2nd CAnAdiAn missing in ChinA
Day after former envoy arrested, held by Beijing
• After Beijing authorities detained one Canadian citizen this week and accused him of spying, in a case many are linking to Canada’s recent arrest of a high-profile Chinese executive, a second Canadian citizen has gone missing in China and may be in trouble.
During a press conference Wednesday, Foreign Minister Chrystia Freeland confirmed that Michael Kovrig, a former diplomat in China on leave from her department, was detained in Beijing earlier this week.
Freeland said that Canadian officials have been unable to reach a second Canadian who contacted the Canadian government after being questioned by Chinese authorities.
An official familiar with the matter said late Wednesday that the other Canadian was entrepreneur Michael Spavor, director of Paektu Cultural Exchange.
Freeland said that Canadian officials were “working hard to find out” where Spavor is, and were in touch with his family. As for Kovrig, “we are very personally concerned,” she added. “We have expressed that concern directly to Chinese authorities and we are in direct personal contact with his family. We are very seized of this issue and we’re going to keep on working on it.”
Although the Canadian government was aware Kovrig had been detained by the Beijing State Security Bureau, they had not ascertained his whereabouts as of late Wednesday afternoon, nor had authorities provided any information as to the reason for his detention, a senior Canadian government official said.
Paektu Cultural Exchange, which calls itself “a Canadian owned China-based organization,” says on its website that it facilitates tours to North Korea for “sport, culture, business and tourism exchanges.”
Spavor, its director, is one of the few Westerners to have ever met with North Korean leader Kim Jong Un. He helped arrange a visit to North Korea by former NBA player Dennis Rodman.
Chinese state media, which are closely linked to the government, were reporting Wednesday that Kovrig is suspected of harming the country’s national security.
Sources including former Canadian ambassador to China Guy Saint-Jacques had confirmed to the National Post on Tuesday that Kovrig’s duties included travelling throughout China to report on the political situation, which included speaking with political dissidents. Since early 2017, Kovrig has worked for the International Crisis Group, a Hong Kongbased organization that monitors human rights abuses.
Saint-Jacques and another former ambassador to China, David Mulroney, said they believe the former diplomat’s detention comes as a direct response to Canada’s arrest of Meng Wanzhou in Vancouver earlier this month. Meng, the chief financial officer of telecommunications giant Huawei, could be extradited to the U.S. for allegedly helping her company violate American economic sanctions against Iran by providing it with equipment. She was released on bail Tuesday.
The Americans must provide a full case file to Canadian prosecutors by the end of January. Then, Canada has 30 days to determine whether to formally start the extradition process, which results in an extradition hearing at British Columbia’s Supreme Court. If the court approves extradition, Meng can appeal that decision all the way up to the federal Supreme Court, which could take a long time. If the appeals fail, the final decision to send her to the U.S. rests with Canada’s attorney general.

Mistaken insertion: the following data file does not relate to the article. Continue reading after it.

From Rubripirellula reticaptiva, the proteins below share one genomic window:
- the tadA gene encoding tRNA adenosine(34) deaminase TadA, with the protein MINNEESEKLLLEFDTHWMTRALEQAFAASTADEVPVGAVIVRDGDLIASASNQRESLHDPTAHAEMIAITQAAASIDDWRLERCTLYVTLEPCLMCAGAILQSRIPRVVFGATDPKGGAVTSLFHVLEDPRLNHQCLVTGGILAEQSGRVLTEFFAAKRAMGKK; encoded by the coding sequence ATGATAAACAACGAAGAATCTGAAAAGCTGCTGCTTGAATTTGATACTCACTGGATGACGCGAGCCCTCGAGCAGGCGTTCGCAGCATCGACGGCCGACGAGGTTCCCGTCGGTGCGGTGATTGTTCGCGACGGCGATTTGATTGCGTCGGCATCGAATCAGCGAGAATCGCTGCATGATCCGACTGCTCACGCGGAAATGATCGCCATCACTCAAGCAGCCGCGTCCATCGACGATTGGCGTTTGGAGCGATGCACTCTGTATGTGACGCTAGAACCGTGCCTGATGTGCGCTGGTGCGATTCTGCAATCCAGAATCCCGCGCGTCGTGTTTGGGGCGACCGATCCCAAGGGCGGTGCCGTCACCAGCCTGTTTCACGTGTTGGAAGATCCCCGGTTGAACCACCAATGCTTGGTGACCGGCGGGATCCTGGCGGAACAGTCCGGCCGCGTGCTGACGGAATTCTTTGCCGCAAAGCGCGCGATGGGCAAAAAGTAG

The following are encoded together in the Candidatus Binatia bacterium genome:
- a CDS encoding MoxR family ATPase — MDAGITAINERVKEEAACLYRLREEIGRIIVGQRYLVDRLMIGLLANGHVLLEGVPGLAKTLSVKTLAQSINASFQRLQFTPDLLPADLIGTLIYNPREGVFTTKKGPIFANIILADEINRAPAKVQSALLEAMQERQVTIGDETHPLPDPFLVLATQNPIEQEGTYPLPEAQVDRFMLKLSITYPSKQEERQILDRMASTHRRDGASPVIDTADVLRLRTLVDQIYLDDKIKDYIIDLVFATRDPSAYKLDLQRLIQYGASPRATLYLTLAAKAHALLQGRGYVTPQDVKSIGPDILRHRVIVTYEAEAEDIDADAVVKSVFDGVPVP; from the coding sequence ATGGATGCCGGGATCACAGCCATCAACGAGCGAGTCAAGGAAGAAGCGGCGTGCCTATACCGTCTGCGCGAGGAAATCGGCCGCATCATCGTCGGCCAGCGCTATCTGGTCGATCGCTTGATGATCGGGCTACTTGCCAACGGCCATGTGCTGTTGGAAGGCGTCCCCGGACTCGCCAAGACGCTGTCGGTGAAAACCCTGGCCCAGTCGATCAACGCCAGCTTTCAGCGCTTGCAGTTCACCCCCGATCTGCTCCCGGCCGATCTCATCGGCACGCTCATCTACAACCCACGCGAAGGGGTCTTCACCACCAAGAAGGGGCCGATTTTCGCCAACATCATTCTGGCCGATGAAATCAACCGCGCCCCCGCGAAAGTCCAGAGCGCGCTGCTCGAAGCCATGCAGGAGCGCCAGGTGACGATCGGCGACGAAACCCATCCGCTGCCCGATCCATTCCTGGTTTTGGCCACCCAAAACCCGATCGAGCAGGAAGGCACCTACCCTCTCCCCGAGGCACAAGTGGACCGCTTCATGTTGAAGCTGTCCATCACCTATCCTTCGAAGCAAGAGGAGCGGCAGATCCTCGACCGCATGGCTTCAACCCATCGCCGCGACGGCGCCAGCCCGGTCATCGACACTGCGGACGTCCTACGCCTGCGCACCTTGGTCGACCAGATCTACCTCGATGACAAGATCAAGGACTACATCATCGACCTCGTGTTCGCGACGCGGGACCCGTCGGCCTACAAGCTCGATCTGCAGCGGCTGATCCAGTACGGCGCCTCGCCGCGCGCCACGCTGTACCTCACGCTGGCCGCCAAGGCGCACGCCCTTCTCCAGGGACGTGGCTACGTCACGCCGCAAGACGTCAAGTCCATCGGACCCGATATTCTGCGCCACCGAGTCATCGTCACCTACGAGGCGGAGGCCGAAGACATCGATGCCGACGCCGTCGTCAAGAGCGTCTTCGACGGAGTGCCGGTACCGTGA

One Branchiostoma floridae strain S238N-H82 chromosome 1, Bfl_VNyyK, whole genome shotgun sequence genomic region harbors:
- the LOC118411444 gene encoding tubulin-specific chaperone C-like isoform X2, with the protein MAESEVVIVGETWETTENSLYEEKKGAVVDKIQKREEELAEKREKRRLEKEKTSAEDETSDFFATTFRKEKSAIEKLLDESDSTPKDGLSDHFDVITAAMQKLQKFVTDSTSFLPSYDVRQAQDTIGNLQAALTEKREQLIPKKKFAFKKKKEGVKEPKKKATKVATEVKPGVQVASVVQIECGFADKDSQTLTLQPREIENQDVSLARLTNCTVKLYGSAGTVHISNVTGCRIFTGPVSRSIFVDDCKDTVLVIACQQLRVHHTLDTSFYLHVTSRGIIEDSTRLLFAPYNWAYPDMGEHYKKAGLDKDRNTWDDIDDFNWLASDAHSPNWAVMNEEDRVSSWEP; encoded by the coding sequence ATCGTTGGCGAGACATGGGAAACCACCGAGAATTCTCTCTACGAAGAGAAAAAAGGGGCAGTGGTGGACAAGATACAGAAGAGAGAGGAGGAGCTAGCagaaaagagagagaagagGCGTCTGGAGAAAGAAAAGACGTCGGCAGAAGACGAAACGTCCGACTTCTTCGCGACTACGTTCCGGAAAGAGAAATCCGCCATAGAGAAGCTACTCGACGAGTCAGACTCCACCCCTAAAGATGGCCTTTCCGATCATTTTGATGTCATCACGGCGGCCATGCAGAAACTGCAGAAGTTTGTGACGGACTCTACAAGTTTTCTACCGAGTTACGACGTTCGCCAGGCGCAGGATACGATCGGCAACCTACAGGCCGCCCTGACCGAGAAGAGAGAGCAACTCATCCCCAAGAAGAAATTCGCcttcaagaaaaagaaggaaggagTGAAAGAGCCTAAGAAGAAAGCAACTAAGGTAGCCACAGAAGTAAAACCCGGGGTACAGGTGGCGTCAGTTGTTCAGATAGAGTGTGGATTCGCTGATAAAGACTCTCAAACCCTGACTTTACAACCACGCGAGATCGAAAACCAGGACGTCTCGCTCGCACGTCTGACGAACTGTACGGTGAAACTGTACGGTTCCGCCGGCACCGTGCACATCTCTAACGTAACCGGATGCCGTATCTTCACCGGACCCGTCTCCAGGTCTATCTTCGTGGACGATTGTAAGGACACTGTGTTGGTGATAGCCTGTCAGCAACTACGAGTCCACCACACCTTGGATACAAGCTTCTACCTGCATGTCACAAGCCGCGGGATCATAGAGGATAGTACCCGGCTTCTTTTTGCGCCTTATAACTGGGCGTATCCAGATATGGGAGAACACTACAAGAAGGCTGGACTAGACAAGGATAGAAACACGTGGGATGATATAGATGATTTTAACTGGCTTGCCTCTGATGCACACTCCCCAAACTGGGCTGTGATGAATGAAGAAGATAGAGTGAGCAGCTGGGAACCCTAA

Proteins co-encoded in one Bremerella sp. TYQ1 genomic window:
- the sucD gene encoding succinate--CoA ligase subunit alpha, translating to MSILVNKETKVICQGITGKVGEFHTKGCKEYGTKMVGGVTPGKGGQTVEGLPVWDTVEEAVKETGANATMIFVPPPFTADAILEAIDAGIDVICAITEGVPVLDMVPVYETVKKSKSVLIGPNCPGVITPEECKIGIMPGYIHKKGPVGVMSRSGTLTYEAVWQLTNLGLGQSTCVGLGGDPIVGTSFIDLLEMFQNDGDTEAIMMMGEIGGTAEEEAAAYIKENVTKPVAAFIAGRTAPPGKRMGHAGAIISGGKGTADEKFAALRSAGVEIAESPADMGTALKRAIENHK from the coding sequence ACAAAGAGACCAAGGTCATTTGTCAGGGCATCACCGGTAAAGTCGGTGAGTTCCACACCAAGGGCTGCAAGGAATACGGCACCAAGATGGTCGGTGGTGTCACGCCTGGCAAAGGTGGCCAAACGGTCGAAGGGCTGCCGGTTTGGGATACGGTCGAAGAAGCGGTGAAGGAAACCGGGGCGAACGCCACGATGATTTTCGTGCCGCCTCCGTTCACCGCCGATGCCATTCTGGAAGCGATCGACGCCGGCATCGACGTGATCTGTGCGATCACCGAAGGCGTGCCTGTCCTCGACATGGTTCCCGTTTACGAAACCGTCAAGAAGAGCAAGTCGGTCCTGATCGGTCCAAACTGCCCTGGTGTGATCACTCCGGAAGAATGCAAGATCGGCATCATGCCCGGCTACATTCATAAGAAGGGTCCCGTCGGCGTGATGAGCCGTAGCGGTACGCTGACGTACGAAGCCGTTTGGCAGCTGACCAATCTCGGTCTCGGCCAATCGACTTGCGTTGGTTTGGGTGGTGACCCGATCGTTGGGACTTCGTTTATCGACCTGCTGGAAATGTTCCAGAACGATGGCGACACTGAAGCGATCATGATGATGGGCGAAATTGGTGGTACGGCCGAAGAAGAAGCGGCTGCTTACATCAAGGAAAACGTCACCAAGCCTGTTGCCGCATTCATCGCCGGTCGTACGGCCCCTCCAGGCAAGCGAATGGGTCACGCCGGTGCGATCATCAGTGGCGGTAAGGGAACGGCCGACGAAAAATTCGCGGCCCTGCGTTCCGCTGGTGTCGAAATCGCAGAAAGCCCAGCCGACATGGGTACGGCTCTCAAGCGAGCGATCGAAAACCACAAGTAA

In that case, said Justice Minister Jody Wilson-Raybould in a statement on Wednesday, “I will ultimately have to decide on the issue of surrender of the person sought for extradition. Therefore, it would be inappropriate for me to comment on the facts of this case at this time. Doing so would risk undermining both the independence of the court proceedings and the proper functioning of Canada’s extradition process.”
Meng’s counsel could ask for a judicial review of the attorney general’s decision, meaning the justice minister would have to disclose the advice she (or a future attorney general) received from officials. Even so, about 90 per cent of extraditions to the U.S. are granted, according to a second senior Canadian government official.
Although it is “rare,” according to the official, the U.S. attorney general could also just choose to drop the extradition request.
While the Canadian leadership has been careful to stress that there has been no political interference in the extradition, U.S. President Donald Trump has explicitly linked Meng’s prosecution to his country’s trade relationship with China. Trump told Reuters in an interview on Wednesday he would “certainly intervene” in Meng’s extradition should it be “good” for trade.
Freeland did not directly comment on those remarks but made it clear she disagrees with the idea. “Our extradition partners should not seek to politicize the extradition process or use it for ends other than the pursuit of justice and following the rule of law,” she said.
On the same day that Meng was arrested, Dec. 1, Trump and Chinese President Xi Jinping announced a three-month detente in their trade war. Any further escalation in the tit-for-tat tariffs, which the world’s two biggest economies have already placed on hundreds of billions of dollars worth of trade, could harm the global economy writ large.
Huawei chief financial officer Meng Wanzhou arrives at a parole office with a security guard in Vancouver on Wednesday, after being released on $10 million bail Tuesday.